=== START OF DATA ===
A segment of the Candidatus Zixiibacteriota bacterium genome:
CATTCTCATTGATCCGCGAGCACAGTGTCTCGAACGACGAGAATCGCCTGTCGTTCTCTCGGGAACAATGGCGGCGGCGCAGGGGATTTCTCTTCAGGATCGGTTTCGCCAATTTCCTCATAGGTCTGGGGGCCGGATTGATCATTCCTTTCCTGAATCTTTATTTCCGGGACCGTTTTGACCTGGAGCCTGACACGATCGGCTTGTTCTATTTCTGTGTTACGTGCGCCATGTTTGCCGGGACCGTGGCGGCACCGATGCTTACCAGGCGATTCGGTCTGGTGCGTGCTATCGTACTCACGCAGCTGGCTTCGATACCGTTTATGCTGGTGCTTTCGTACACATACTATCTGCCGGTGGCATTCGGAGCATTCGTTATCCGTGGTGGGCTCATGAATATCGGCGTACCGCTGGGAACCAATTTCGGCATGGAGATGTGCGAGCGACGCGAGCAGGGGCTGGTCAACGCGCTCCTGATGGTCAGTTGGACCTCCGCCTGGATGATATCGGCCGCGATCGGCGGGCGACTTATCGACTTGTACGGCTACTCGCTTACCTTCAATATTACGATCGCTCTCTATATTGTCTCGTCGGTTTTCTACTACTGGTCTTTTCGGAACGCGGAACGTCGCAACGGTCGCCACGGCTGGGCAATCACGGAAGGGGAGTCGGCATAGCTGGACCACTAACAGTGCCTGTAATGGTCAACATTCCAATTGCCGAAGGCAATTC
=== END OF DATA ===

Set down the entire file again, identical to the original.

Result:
A segment of the Candidatus Zixiibacteriota bacterium genome:
CATTCTCATTGATCCGCGAGCACAGTGTCTCGAACGACGAGAATCGCCTGTCGTTCTCTCGGGAACAATGGCGGCGGCGCAGGGGATTTCTCTTCAGGATCGGTTTCGCCAATTTCCTCATAGGTCTGGGGGCCGGATTGATCATTCCTTTCCTGAATCTTTATTTCCGGGACCGTTTTGACCTGGAGCCTGACACGATCGGCTTGTTCTATTTCTGTGTTACGTGCGCCATGTTTGCCGGGACCGTGGCGGCACCGATGCTTACCAGGCGATTCGGTCTGGTGCGTGCTATCGTACTCACGCAGCTGGCTTCGATACCGTTTATGCTGGTGCTTTCGTACACATACTATCTGCCGGTGGCATTCGGAGCATTCGTTATCCGTGGTGGGCTCATGAATATCGGCGTACCGCTGGGAACCAATTTCGGCATGGAGATGTGCGAGCGACGCGAGCAGGGGCTGGTCAACGCGCTCCTGATGGTCAGTTGGACCTCCGCCTGGATGATATCGGCCGCGATCGGCGGGCGACTTATCGACTTGTACGGCTACTCGCTTACCTTCAATATTACGATCGCTCTCTATATTGTCTCGTCGGTTTTCTACTACTGGTCTTTTCGGAACGCGGAACGTCGCAACGGTCGCCACGGCTGGGCAATCACGGAAGGGGAGTCGGCATAGCTGGACCACTAACAGTGCCTGTAATGGTCAACATTCCAATTGCCGAAGGCAATTC